Months of hard work went down in flames. Instead of giving up, Alexander ordered his troops to begin again, this time making the bridge even wider. Progress on the new bridge went according to plan and it steadily inched closer to the island.
While construction on the mole moved ahead, Alexander began planning a naval attack on the city. He summoned ships from his newly conquered territories and began to blockade Tyre’s ports. By utilizing battering rams on his ships, Alexander then started to test the walls of the city for weaknesses. But the Tyrians had placed stone blocks underwater to impede these triremes. This of course did not stop Alexander. He brought in ships with huge cranes to painstakingly lift the boulders out of the way.
On a dawn morning during July 332, Alexander readied his troops and weapons for a well-orchestrated siege. His soldiers attacked from the causeway and shot swarms of arrows. Ships’ rams smashed the walls. Catapults flung stones. A small breach was created on the south side of the island and the troops rushed in. Once the Macedonian army entered the city, they easily overtook the garrison and conquered unconquerable Tyre. It had taken Alexander nine months to accomplish what he set out to do. He never once doubted he would succeed.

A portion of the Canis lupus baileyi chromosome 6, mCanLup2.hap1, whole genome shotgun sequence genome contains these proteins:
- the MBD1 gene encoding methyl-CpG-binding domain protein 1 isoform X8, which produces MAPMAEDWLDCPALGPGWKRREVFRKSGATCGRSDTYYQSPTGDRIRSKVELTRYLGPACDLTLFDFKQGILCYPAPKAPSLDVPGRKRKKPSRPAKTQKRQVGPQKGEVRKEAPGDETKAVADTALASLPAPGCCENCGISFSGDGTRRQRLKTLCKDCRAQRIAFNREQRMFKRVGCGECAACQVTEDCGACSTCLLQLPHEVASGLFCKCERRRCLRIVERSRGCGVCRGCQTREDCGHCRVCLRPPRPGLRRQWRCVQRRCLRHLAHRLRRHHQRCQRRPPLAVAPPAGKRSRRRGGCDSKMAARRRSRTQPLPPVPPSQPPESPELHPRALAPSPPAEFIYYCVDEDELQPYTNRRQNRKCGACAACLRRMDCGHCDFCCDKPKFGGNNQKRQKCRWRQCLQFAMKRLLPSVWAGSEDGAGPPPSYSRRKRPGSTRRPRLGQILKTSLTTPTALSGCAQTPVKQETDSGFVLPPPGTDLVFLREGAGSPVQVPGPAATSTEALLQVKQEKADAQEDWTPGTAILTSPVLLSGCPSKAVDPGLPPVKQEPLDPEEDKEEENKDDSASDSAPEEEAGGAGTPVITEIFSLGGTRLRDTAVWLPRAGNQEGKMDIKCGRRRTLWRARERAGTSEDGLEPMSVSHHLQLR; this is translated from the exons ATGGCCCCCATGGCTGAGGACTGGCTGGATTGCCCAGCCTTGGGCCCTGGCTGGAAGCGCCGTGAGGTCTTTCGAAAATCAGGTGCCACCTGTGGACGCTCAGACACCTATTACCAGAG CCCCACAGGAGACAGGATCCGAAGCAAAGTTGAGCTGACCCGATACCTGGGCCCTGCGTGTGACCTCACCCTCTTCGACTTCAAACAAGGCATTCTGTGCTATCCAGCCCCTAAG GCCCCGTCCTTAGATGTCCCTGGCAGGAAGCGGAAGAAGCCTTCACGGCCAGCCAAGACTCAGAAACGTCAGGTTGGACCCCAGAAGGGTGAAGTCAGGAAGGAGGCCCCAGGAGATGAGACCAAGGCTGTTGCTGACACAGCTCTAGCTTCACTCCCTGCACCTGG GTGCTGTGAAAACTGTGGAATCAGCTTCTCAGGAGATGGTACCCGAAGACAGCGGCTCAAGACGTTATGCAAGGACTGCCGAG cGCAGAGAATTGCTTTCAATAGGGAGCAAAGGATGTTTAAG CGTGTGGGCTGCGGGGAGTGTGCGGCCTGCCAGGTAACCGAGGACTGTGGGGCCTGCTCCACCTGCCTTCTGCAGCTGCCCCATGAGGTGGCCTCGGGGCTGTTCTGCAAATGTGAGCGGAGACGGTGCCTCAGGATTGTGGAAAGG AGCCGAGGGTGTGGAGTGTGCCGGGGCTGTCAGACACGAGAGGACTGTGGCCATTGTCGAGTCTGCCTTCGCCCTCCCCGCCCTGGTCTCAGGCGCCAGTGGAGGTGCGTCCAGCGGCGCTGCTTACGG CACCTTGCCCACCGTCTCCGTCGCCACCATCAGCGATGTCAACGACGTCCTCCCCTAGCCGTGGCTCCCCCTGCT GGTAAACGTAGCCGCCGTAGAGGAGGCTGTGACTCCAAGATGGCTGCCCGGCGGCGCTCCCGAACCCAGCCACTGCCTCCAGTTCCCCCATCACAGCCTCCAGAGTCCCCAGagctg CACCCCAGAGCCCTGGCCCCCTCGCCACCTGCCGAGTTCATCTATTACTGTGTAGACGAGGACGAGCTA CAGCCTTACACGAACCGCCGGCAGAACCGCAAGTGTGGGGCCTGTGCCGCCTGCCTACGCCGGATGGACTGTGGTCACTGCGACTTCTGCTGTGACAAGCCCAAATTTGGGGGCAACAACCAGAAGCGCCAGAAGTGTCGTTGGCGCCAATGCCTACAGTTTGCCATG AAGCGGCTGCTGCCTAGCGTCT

Develop your resolution
Becoming a more resolute person will require you to dig deep and find the will to overcome any obstacles in your path to achieve your goal. Nobody can do that for you except you. But here are few suggestions that may help as you seek to become a man of unwavering fortitude.
1. Resolve how you will act when faced with a challenge, before you are faced with it. There are certain moral and ethical questions you assuredly will face during your life. Do not leave these decisions to be made in the heat of a moment. If you do, chances are weakness will take over and you will choose the easier and sometimes wrong choice. Resolve now what things you will and will not do, and you never have to make those decisions again.